I looked at my watch. I looked at my already-packed luggage. I threw it all in the car and began driving to Charlotte in a torrential rainfall, in the dark. I called the airline on my cell and asked if flights would be cancelled from Charlotte. “Well, probably, yes, but we’re not sure when that will start.” A quick glance at the weather radar revealed that I was racing along the edge of a powerful and rapidly advancing front. I put the pedal to the metal. Thank God the troopers were somewhere having eggs and bacon.
I had to park in the “long term lot” so I could afford to leave and the only available lot was located somewhere in outer Mongolia. But, the good news is that there was a shuttle which I was able to walk about a block to catch in the pouring rain. The lovely woman driving it waited for me. “Honey, I’m not supposed to wait on anybody, but it looked to me like you’d had a hard day.” God love her.
Inside the airport, as sopping wet as wet gets, standing in my own little puddle of sweat and rainwater, I checked the flight board. My flight to Pittsburgh was on time. I took a deep breath, uttered a prayer of thanks under my breath, got my boarding pass and entered security. And that’s when things got weird…
You know how I have dark hair and eyes? And my eyes kind of have that Asian fold due to my wee bit of Cherokee heritage (I think…). Well, apparently that makes me appear middle eastern to folks who have never left central North Carolina. Who knew? I was “removed” from the security line and patted down as a terrorist threat. Then I was handed over to a tall, rail-thin, 30-something, skin-headed man whose moments of power apparently don’t come often enough. As I watched him carefully snap on his exam gloves, I prayed he wasn’t the cavity search person. Instead, he unzipped my already x-rayed luggage and ruthlessly riflied through it.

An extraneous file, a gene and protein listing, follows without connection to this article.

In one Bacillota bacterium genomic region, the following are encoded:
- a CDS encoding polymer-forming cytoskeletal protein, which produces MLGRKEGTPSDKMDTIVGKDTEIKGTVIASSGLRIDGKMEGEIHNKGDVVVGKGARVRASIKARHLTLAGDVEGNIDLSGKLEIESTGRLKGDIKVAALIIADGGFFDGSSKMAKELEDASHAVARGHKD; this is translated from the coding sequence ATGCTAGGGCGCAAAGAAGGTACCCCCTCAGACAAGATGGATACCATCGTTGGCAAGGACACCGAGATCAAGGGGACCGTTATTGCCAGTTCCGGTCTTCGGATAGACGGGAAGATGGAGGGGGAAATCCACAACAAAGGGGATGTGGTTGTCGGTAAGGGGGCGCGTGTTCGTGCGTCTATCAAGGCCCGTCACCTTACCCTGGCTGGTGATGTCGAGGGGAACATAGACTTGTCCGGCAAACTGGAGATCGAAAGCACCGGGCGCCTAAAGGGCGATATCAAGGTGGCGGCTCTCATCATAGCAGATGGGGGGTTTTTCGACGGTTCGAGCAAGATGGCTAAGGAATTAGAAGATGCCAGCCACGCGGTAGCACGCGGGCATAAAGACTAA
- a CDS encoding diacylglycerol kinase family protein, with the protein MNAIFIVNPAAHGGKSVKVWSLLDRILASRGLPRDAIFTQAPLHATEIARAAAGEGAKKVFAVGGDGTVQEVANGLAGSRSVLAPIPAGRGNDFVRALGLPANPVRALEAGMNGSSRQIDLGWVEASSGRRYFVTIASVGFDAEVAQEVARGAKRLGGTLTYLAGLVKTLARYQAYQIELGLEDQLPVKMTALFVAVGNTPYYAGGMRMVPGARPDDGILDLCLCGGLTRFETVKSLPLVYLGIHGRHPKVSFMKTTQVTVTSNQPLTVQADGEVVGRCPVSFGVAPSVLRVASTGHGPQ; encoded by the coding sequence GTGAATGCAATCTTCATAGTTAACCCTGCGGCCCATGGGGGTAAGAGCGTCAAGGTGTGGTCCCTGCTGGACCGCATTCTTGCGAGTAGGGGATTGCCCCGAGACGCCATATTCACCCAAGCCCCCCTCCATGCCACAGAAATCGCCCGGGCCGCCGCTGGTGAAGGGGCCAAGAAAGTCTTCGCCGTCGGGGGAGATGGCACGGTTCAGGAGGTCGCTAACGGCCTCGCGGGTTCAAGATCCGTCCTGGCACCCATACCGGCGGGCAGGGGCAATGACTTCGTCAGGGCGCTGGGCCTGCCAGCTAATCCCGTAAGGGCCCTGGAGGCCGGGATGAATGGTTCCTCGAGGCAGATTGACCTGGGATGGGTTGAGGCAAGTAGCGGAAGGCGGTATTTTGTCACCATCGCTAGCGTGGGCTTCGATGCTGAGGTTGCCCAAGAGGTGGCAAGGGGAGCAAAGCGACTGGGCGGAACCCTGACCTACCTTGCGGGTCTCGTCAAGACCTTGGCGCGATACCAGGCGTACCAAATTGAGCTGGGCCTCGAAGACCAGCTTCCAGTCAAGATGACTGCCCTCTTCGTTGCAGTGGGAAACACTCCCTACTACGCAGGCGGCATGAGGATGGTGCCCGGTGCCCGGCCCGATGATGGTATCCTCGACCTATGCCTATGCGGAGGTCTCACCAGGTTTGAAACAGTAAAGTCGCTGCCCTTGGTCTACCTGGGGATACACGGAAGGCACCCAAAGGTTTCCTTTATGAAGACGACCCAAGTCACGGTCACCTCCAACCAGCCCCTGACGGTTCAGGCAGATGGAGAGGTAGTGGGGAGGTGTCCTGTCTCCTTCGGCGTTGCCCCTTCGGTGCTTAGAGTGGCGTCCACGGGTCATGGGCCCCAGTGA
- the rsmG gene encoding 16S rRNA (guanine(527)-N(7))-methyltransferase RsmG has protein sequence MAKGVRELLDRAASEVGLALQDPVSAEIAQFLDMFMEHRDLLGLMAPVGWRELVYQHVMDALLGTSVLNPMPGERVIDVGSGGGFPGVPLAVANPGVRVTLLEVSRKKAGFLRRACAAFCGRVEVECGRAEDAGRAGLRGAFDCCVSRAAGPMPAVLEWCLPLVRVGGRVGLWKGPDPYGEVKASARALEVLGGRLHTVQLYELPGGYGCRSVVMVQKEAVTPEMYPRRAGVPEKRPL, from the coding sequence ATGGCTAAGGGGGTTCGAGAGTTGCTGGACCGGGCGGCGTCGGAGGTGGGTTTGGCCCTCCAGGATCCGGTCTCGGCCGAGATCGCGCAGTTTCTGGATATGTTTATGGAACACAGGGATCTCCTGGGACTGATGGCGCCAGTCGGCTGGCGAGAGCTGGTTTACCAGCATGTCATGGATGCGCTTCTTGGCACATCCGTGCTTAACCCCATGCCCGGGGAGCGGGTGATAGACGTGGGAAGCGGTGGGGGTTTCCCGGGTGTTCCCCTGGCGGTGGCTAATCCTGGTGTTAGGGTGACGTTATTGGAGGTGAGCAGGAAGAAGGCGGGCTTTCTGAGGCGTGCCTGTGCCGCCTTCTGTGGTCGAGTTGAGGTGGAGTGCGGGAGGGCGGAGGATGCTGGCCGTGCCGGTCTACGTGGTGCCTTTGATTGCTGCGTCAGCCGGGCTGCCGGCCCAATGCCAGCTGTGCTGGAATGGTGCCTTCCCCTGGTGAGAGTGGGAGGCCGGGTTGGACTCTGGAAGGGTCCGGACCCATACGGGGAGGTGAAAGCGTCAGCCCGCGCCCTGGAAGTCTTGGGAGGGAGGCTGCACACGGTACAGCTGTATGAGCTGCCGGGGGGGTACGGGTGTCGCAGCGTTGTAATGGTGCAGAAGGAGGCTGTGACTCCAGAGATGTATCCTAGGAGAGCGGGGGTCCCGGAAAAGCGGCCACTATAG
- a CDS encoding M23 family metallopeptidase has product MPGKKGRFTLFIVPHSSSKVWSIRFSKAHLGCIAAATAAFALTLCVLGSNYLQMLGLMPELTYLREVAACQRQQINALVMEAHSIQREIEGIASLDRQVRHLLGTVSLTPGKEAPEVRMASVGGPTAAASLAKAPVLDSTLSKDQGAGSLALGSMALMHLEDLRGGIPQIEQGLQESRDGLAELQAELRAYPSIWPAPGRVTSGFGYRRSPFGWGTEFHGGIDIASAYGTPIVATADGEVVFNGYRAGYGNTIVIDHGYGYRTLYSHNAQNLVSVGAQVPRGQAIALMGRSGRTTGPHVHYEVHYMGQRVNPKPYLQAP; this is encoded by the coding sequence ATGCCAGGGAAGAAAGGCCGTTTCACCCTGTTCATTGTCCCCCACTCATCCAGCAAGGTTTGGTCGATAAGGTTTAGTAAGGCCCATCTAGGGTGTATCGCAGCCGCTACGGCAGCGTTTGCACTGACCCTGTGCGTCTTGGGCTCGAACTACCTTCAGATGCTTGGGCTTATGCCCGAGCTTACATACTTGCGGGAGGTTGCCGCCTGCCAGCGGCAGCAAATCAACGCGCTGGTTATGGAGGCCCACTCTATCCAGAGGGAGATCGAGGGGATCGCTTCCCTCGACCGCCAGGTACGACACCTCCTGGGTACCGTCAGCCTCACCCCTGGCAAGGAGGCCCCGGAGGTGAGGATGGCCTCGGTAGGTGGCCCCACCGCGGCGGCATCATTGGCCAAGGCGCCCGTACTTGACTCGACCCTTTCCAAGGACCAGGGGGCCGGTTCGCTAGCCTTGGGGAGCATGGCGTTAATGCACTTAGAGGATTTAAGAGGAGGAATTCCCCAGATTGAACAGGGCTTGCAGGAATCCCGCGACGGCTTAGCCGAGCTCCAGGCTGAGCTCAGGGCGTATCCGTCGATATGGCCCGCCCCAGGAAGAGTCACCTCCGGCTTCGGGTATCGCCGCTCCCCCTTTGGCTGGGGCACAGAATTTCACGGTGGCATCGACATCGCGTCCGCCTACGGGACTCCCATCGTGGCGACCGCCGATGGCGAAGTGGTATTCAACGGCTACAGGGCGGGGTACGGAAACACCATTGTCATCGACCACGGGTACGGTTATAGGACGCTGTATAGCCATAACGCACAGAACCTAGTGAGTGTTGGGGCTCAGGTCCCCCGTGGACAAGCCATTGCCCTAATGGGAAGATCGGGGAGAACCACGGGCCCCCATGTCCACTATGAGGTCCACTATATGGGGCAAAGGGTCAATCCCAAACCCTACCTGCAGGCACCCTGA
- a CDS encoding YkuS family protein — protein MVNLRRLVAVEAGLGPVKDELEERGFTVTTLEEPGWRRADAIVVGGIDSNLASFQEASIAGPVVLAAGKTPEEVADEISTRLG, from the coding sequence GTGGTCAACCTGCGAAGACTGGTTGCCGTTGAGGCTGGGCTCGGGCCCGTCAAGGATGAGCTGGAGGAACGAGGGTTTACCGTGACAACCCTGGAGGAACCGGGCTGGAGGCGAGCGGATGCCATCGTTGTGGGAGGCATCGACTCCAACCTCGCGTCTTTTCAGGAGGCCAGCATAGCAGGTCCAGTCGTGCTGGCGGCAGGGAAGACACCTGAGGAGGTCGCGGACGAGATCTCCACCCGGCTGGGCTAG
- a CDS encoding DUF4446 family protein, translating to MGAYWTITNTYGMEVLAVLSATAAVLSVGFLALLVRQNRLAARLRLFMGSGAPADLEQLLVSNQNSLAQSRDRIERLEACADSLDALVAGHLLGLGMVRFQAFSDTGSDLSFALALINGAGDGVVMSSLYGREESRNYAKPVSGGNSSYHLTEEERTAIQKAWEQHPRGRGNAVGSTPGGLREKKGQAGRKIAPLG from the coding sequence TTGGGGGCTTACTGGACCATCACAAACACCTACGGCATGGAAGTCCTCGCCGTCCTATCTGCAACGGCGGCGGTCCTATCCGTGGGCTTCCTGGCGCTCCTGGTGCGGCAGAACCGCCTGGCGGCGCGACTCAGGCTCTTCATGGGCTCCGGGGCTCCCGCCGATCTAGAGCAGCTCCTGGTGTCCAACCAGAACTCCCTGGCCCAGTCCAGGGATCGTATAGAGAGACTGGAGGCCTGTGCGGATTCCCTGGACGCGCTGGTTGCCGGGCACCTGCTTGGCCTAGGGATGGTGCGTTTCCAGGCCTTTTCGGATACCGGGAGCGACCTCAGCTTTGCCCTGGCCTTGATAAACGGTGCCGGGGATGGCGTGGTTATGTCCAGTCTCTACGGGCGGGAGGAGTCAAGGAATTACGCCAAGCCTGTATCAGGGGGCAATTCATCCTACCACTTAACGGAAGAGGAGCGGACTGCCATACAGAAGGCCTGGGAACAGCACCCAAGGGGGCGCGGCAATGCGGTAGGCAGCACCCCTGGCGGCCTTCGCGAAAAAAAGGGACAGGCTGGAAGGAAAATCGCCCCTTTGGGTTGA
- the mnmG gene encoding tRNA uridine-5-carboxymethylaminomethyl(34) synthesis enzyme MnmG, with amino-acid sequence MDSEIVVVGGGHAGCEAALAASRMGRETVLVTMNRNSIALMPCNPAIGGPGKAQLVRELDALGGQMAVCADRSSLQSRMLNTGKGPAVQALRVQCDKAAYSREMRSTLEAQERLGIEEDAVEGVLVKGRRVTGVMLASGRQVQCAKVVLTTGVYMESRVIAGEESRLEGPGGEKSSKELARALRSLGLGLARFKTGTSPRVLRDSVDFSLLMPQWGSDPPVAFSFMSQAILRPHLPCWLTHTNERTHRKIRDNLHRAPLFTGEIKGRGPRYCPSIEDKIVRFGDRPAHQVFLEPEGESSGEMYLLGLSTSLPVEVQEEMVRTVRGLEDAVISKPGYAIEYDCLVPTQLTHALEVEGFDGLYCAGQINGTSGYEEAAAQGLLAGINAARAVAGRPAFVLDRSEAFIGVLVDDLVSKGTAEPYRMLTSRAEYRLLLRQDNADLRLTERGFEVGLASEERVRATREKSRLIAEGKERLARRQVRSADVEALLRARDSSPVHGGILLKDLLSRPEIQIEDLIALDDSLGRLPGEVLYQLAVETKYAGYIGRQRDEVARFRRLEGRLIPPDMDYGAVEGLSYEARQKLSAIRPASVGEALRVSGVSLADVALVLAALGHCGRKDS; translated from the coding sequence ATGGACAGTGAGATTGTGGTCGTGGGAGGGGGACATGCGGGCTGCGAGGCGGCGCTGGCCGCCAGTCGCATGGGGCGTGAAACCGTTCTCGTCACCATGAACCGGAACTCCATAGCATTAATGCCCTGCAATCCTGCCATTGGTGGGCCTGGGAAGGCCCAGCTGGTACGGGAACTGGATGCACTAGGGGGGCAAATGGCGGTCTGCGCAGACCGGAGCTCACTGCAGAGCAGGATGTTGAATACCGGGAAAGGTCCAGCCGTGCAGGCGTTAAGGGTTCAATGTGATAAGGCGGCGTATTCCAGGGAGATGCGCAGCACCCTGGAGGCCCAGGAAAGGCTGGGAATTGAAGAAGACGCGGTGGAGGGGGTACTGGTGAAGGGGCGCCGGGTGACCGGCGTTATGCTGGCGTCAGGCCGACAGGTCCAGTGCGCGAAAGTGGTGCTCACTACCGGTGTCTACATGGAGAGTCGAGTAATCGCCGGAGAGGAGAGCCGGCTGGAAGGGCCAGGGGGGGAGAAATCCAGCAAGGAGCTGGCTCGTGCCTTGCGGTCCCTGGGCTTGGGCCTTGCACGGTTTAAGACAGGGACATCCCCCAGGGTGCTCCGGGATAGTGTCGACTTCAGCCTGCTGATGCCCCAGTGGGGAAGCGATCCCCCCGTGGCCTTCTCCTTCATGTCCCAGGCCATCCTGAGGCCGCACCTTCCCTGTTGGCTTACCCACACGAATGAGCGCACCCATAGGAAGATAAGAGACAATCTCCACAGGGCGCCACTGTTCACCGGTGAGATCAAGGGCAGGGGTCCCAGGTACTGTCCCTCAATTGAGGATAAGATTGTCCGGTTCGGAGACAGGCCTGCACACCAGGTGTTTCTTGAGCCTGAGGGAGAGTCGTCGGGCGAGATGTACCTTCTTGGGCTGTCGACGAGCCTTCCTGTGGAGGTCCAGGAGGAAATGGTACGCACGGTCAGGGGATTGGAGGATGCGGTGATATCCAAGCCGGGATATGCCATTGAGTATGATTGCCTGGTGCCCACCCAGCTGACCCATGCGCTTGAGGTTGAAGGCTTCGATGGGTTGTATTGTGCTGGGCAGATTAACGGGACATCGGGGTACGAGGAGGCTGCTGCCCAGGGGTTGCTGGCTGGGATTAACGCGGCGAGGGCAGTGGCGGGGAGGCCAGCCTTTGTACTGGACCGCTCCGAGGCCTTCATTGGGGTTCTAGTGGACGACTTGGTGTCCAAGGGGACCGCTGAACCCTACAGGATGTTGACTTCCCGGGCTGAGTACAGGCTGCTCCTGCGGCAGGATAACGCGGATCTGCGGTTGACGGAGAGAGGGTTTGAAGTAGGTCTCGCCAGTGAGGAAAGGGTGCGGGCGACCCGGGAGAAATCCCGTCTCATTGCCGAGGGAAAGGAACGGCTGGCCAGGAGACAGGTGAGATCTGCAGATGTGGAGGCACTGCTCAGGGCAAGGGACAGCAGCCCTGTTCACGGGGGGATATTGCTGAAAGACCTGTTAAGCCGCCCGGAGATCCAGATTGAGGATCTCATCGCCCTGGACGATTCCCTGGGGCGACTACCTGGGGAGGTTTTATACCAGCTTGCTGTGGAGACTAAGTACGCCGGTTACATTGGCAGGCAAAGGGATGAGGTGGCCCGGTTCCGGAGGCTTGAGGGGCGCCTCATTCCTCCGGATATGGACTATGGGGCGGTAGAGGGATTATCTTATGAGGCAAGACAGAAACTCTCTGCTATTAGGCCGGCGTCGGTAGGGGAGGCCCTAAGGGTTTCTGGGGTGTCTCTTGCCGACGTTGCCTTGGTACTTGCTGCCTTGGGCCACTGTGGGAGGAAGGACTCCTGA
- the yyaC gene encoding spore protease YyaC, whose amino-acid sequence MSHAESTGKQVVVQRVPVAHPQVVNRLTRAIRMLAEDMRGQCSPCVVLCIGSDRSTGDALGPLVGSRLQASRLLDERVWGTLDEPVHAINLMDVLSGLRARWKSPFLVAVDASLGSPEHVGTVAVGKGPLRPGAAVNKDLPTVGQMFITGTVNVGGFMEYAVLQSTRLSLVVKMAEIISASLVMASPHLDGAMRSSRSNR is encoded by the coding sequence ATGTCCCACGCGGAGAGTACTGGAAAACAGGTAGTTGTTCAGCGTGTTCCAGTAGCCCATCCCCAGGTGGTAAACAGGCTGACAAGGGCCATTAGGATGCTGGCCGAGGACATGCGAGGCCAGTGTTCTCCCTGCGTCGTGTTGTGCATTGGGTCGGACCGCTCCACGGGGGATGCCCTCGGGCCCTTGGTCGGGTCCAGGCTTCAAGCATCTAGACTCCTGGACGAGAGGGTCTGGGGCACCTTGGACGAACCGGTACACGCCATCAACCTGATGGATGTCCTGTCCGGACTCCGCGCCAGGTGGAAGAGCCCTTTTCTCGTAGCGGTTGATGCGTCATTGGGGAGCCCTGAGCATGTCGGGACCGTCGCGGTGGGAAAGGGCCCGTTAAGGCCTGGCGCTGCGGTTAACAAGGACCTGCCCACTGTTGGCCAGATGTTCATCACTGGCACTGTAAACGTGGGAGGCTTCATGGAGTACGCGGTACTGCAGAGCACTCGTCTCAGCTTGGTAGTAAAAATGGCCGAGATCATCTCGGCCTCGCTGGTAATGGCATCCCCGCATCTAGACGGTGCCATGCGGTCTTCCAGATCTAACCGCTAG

He tossed my underwear onto the counter and uncovered what he knew he would find: Contraband.
“Well now, what do we have here?” his testosterone and power-syndrome rapidly rising. He ripped the tops off my watercolor pens and began rubbing them on a TSA memo pad. Now, I know that it pays to remain courteous when dealing with law-enforcement because they have a very stressful job and there really are dangerous people out there but It had already been a very trying day and my flight was leaving in less than 20 minutes and before I could stop myself the words, “What are you? 6? They’re watercolor markers!” flew out of my mouth and that was that.
As I tried to apologize and explain that I lead retreats for women and that’s why I had the “contraband” in my luggage while dropping hints that my flight left in less than 20 minutes, he opened the package of printed retreat workbooks and examined them closely. Felt the staples on each one. Then he leaned into my face and said, “Just what is it that do you do again?” And I said meekly that I lead retreats for women. And he says, “Widows, right? This says widows” And I replied, “Sometimes, yes.This time, yes.”
Well, small world. His mother was a widow. Where was this retreat anyway? She’d been having a really hard time in the three years since his Dad had died and he wanted her to come. I heard the last call for my flight over the PA so, desperately and rapidly, I said, “It’s really far away and that’s why I need to fly there and can I please go now so I can make my flight? I’m so sorry you lost your Daddy. Please give your Mom this magazine (Widow) and maybe I can come to her town some time and lead a retreat.”
Yes, absolutely. Of course. With tears in his eyes he threw all my stuff back into the suitcase, zipped it and followed me until the last possible moment, to tell me about his Mom and the loss of his Daddy and how much it hurt. I squeezed his hand, ran down the corridor, and made my flight.
While I caught my breath I looked around at all the other people squished into that tin can with wings, ignoring the safety instructions (and one another) and I wondered how many of them, like my new friend in security, had lost someone dear to them and never really dealt with it. I wondered how many were still hiding their pain, stuffing it deep down inside because they never received any help to sort through their feelings, or felt truly heard, or treated themselves with enough compassion to recover from that loss.
And I started wondering what would happen if we just reached out and touched each other’s pain. What would happen if we looked each other gently in the eyes and began sharing our stories of love and loss? Love is what makes life real and loss is what shows us how much we have loved. And our stories are what can guide us through this life we share together on this little blue and green ball spinning in space called Earth.